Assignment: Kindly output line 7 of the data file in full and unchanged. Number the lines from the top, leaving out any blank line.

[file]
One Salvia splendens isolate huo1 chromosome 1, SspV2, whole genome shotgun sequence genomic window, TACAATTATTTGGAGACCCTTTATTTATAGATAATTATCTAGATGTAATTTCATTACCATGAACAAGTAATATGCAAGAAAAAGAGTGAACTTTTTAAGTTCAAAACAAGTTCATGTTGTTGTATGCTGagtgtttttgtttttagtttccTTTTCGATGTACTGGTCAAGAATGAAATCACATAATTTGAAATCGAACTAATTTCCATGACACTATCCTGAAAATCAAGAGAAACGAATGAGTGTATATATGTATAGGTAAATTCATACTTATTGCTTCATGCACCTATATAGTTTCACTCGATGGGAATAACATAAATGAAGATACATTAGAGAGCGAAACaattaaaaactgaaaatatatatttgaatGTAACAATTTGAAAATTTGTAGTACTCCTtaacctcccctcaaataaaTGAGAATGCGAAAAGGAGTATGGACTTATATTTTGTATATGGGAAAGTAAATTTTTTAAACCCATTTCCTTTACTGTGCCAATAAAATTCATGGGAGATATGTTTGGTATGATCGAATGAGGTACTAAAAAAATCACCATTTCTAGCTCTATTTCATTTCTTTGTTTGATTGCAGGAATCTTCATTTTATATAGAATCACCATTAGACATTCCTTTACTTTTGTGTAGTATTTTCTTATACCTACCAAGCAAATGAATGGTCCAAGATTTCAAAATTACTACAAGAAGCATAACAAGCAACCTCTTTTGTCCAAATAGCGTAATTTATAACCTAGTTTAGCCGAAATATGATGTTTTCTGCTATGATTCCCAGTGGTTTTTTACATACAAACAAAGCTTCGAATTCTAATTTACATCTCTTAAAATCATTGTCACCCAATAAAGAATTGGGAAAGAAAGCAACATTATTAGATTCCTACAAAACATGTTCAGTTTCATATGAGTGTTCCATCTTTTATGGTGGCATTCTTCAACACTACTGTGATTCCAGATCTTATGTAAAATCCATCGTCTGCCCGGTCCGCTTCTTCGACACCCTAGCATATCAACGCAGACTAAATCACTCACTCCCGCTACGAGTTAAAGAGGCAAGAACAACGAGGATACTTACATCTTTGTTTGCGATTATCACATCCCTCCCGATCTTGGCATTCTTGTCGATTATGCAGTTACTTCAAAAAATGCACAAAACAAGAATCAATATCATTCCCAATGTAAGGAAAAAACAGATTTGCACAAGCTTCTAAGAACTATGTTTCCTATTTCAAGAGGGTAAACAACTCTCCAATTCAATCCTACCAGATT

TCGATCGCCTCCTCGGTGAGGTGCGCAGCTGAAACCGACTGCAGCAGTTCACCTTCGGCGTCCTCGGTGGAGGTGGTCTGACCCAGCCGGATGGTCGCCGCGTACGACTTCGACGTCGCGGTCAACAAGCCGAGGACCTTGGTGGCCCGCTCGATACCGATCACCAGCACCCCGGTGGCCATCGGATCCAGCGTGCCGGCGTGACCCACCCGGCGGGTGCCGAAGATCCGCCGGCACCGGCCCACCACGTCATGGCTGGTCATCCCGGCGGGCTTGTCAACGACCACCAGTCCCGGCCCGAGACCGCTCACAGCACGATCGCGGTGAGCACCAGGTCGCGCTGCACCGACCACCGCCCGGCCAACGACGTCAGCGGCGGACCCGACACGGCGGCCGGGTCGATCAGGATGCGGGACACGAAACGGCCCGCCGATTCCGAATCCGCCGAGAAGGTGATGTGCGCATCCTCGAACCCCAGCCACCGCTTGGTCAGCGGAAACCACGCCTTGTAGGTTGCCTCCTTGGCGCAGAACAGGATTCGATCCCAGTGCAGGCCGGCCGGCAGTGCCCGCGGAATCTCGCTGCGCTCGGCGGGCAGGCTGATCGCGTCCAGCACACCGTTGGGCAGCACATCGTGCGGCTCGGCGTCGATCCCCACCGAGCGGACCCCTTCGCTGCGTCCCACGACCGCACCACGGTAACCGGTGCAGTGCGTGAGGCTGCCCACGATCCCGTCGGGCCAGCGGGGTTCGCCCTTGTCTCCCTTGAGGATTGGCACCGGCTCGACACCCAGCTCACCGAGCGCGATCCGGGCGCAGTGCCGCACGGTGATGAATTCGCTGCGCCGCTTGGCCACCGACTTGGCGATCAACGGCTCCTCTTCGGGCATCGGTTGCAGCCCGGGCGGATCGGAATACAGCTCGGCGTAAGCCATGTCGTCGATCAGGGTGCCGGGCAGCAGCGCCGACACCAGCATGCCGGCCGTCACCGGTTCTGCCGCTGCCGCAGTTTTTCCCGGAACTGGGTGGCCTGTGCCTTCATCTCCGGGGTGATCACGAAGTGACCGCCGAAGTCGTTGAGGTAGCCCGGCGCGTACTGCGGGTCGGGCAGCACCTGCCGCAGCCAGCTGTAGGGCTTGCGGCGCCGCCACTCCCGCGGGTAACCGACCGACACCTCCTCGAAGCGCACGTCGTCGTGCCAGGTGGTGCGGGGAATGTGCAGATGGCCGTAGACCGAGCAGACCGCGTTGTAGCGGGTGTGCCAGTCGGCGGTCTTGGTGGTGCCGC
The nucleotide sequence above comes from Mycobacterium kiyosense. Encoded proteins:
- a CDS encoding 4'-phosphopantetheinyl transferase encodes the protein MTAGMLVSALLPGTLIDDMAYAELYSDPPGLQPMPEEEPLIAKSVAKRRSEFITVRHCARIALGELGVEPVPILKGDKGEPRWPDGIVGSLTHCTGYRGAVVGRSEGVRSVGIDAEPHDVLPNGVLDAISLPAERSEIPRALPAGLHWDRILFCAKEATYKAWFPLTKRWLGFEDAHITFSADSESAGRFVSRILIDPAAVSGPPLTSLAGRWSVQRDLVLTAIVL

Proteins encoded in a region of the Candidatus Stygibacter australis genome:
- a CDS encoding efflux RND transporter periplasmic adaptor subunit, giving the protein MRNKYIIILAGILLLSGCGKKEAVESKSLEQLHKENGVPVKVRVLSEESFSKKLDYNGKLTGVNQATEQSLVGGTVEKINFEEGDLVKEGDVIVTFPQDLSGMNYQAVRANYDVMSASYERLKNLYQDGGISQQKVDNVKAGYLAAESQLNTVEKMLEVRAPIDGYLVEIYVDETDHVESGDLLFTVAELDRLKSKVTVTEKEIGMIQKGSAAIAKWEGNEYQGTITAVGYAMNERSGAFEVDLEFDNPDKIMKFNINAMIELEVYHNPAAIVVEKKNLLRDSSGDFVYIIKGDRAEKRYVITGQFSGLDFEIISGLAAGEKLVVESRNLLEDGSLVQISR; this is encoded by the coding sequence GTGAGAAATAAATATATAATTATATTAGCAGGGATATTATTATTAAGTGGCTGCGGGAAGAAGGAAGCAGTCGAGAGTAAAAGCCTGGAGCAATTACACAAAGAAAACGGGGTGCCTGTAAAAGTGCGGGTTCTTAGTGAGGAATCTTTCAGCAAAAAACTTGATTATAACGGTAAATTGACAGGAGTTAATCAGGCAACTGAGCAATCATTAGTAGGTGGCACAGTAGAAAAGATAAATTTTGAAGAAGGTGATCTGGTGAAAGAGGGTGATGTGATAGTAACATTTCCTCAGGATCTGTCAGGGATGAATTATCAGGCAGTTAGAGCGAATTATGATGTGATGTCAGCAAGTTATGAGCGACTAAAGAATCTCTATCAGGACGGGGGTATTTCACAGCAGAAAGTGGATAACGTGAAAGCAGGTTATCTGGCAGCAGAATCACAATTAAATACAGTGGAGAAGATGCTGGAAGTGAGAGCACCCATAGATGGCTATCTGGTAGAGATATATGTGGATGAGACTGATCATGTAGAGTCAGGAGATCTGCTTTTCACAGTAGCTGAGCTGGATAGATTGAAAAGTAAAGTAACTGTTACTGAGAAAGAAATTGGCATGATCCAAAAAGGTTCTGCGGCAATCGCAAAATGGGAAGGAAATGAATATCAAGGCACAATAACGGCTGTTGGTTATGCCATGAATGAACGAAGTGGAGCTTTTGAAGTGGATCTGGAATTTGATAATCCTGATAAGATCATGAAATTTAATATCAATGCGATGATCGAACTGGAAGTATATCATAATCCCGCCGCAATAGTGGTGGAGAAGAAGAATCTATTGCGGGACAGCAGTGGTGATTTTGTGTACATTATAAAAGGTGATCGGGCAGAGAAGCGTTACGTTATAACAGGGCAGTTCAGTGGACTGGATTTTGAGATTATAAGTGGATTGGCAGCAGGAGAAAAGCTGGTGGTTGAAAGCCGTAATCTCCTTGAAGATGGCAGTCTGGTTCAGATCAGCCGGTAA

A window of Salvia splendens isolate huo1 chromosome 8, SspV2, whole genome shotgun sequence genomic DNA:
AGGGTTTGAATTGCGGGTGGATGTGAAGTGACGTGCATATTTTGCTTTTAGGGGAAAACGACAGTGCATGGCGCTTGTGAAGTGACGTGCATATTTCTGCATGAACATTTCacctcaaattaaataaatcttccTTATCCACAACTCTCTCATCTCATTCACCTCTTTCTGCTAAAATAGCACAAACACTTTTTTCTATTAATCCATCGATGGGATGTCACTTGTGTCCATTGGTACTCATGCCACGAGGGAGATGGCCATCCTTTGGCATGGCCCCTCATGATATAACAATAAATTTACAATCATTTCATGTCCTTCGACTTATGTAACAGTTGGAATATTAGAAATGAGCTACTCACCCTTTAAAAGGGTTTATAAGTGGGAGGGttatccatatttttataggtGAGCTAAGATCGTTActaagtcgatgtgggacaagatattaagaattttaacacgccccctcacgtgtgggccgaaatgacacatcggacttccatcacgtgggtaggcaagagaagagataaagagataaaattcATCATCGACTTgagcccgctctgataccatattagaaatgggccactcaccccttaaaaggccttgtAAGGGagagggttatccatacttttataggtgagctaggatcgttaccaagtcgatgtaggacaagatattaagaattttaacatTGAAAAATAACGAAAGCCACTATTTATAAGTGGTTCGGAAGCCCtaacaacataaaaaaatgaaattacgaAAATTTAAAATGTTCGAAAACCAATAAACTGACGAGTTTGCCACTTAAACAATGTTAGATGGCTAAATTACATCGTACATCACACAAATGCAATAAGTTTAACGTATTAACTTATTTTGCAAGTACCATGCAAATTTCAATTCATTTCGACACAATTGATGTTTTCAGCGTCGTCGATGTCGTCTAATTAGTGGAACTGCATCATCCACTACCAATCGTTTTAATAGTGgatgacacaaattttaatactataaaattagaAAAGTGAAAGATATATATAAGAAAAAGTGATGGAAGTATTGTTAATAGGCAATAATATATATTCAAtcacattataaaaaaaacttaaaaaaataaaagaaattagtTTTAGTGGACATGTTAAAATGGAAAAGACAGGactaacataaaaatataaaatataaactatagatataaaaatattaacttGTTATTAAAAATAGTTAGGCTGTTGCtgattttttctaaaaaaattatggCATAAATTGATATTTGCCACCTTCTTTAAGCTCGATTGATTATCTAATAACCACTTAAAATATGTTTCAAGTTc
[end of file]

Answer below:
A window of Salvia splendens isolate huo1 chromosome 8, SspV2, whole genome shotgun sequence genomic DNA: